There is an enormous and even unbridgeable disparity between wanting your son’s body back and wanting your son back.
By LAWRENCE RIFKIN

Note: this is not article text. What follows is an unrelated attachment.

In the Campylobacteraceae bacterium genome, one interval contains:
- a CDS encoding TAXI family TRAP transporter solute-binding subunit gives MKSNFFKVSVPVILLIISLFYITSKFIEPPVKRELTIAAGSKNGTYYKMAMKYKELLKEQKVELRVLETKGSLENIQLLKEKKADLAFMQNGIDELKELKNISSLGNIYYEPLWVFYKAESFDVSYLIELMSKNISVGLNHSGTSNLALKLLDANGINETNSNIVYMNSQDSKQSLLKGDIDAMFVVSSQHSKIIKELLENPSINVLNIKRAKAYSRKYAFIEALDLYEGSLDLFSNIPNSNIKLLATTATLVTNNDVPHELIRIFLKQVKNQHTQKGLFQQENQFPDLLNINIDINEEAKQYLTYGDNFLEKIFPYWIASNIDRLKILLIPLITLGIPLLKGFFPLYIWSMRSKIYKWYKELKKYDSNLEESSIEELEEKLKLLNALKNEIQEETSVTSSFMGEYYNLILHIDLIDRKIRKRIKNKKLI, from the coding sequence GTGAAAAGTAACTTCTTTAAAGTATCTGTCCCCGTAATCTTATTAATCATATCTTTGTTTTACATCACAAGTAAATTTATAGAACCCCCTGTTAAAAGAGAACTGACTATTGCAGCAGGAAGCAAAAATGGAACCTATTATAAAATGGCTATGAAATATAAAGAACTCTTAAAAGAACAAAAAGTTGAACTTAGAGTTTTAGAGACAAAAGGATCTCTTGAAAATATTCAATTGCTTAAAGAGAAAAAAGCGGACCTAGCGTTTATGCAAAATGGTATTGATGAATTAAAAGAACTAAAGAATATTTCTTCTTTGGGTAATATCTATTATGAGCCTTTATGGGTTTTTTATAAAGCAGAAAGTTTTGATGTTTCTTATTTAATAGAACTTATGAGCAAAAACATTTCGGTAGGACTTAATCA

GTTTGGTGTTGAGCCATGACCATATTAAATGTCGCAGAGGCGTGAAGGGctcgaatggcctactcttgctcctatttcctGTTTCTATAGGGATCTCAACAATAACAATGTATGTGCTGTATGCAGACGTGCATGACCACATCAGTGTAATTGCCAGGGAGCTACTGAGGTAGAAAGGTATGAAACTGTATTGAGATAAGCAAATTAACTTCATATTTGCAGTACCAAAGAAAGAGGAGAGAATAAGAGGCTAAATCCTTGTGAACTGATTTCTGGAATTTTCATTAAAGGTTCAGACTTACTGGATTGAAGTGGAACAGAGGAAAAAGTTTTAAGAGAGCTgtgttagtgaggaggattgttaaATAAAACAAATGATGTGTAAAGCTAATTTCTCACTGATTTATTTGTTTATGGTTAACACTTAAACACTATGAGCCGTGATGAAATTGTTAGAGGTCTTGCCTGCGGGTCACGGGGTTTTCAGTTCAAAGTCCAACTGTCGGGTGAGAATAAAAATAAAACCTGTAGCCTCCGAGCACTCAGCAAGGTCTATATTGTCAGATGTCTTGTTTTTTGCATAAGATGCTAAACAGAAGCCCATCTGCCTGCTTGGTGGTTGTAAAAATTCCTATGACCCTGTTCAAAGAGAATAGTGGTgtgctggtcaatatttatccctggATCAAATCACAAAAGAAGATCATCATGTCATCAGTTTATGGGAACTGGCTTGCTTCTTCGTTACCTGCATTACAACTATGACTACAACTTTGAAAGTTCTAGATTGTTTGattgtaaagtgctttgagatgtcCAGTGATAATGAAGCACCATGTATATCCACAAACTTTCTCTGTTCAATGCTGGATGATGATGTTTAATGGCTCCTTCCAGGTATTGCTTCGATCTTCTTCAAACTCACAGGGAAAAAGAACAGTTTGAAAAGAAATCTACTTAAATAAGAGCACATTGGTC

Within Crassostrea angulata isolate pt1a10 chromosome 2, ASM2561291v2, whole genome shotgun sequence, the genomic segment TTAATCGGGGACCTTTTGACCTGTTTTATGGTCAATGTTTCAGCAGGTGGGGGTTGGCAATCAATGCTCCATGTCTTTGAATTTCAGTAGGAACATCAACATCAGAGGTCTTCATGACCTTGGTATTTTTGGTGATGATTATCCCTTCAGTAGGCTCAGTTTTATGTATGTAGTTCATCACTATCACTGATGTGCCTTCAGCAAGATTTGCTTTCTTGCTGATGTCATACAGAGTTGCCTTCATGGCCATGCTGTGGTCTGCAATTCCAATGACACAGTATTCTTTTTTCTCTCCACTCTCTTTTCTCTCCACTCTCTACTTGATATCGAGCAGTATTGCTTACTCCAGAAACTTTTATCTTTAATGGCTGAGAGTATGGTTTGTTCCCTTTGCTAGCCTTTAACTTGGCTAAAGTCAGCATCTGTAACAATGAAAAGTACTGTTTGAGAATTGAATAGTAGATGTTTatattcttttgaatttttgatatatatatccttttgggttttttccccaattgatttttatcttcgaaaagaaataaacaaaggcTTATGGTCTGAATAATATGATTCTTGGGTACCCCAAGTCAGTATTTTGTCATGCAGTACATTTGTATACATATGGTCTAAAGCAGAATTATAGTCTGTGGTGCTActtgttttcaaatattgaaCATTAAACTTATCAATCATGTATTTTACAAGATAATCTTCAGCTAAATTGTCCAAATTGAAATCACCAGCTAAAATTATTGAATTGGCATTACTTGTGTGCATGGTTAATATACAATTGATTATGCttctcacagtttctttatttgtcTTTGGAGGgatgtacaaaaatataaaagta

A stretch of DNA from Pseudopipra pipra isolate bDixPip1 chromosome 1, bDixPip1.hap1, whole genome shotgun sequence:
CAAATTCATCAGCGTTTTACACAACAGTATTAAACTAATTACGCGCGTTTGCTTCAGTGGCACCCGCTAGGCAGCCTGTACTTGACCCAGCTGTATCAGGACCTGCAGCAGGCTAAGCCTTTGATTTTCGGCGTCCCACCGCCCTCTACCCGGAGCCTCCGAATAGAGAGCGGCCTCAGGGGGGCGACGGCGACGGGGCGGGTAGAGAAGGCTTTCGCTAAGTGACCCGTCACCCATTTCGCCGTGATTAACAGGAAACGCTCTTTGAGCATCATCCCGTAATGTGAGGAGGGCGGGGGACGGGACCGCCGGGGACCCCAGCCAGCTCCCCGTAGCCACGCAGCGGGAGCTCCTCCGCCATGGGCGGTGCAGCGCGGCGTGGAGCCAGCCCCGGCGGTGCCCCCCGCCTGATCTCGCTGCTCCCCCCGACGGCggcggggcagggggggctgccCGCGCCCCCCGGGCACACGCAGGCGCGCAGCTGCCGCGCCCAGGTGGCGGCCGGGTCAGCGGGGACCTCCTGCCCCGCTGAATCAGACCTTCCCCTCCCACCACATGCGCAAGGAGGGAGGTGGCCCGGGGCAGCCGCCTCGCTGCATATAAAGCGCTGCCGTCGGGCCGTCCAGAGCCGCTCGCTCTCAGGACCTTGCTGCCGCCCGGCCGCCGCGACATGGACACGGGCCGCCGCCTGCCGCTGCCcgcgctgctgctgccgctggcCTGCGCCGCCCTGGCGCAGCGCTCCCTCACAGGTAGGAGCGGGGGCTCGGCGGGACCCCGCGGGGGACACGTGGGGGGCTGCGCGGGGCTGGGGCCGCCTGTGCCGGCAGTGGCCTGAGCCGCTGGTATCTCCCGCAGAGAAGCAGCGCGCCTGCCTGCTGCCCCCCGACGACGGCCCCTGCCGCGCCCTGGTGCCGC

While I cannot stand in judgment over those who say the cost incurred in gaining the release of Gilad Schalit was too heavy – and I cannot easily stand in judgment over the esteemed Jerusalem Post Magazine columnist Stewart Weiss, whose son did not come back from the battlefield while mine did – there is no comparing Schalit’s case to that of Hadar Goldin.For those not or no longer up to speed, Cpl. Schalit, 19, was the gunner of a tank crew assigned in the summer of 2006 to protect an IDF stronghold along the line separating Israel from the Gaza Strip, from which Israel had withdrawn the previous year.Palestinians dug a tunnel toward the stronghold. On the night between June 25 and 26, several emerged; two were killed attacking the stronghold. Others attacked Schalit’s tank with an RPG round. Two crew members, including the tank commander, were killed outside the Merkava Mark III.Another crew member was wounded inside from hand grenades.Schalit went missing.The next day, word came in the form of a statement issued by a plethora of Palestinian groups offering information on Schalit in return for the release of women prisoners and prisoners younger than 18 being held in Israeli jails. Further demands came on July 1. Ehud Olmert, prime minister at the time, refused to negotiate.The first sign of life from Schalit came in September in the form of a letter sent to Egyptian mediators; experts said it was indeed the soldier’s handwriting. Exactly a year after he went missing, Izzadin Kassam, Hamas’s military arm, released an audio tape in which Schalit could be heard saying his health was in decline and asking Israel to agree to a prisoner swap.AdvertisementOn October 2, 2009, Schalit’s captors released a video of him reading a prepared statement in which he said it was September 14, 2009. He held up a Palestinian newspaper of the same date.He said: “I hope the current government under Benjamin Netanyahu will not waste the chance to finalize a deal….” The deal in question had always hovered around a demand for the release of some 1,000 Palestinian terrorists held in Israeli prisons.IN HIS column “The Goldin rule” (In Plain Language, March 16), Rabbi Weiss writes: “Representing bereaved families, I spoke to numerous Knesset members, urging them to avoid making a horrendous mistake that would destroy the sacred principle of law and order and put the entire nation at risk.Surviving the murder of a loved one is struggle enough; seeing the murderer go free, accompanied by cheers and celebration, is sheer torture.”He adds that he was “roundly criticized for the columns I wrote against the deal.” He cites people who invoked “the famous talmudic saying that ‘he who saves one life saves an entire world’ while ignoring the very same Talmud that forbids excessive payment to kidnappers. They argued that it is immoral to leave any soldier in the field, not understanding that in war, there must always be a risk-benefit calculation for the good of the majority. Many people defended Noam Schalit [the soldier’s father], suggesting he did ‘what any good father would do’ to save his son, regardless of the repercussions.”He goes on to mention the “intense pressure generated by Noam Schalit and his public relations team,” which “proved too much to overcome. Schalit demanded that Gilad be freed, even if it meant bowing to Hamas’s maximalist demands. The government capitulated – giving in to almost all of the terrorists’ terms – and the murderers were set free. It was a monumental blunder that has already caused more than a dozen deaths at the hands of these same criminals and strengthened Hamas’s hand in its relentless war on all Israeli civilians.”Rabbi Weiss’s is an argument that cannot easily be countered, if at all.But then he goes on to describe Hadar Goldin’s mother and father by writing: “...thank God we are now witnessing an example of what truly intelligent, concerned parents can and should do in such a dreadful situation.”A lieutenant in the Givati infantry brigade’s reconnaissance company, Hadar, 23, was killed in an explosion near Rafah during Operation Protective Edge in the summer of 2014. Islamists apparently used a tunnel system to grab some of his remains and retreat with them into the depths of the southern Gaza Strip.Leah and Simcha Goldin, Rabbi Weiss writes, “have courageously petitioned the Supreme Court to refrain from handing over terrorists’ bodies until our own citizens’ and soldiers’ bodies are released.... They are creating pressure to deny the Hamas terrorist structure any and all benefits until they meet our demands.... They epitomize what we might call the Goldin rule: Boldly speak out and speak up for what you believe in, but be sure that while pursuing your rights, you do not trample on the rights of others.”That, too, is an argument that cannot easily be countered, if at all – even I agree with the Goldins. Yet there is really no room to compare the cases of Gilad and Hadar.FROM WHAT we now know about Schalit, he was a simple soldier who was not exactly filled with motivation or combat spirit. He was lightly wounded during the attack on his tank, and on his return, he freely admitted that he was in shock and had gone into captivity with no resistance at all even though weapons were within easy reach. Goldin, on the other hand, could not have become an officer in such a demanding unit without being infused with motivation and brimming with combat spirit. To be sure, there is no shortage of testimony about his drive and enthusiasm as a soldier and an officer.But the most basic difference between them, as Rabbi Weiss himself points out, is that Goldin is dead. This is what makes all the difference in the world. There is an enormous and even unbridgeable disparity between wanting your son’s body back and wanting your son back.To compare the two cases – especially by describing the Goldins as “truly intelligent, concerned parents” while merely writing of “Noam Schalit and his public relations team” – is grossly unfair. They and the cases of their sons should not be spoken of in one breath. On that I am willing to stand in judgment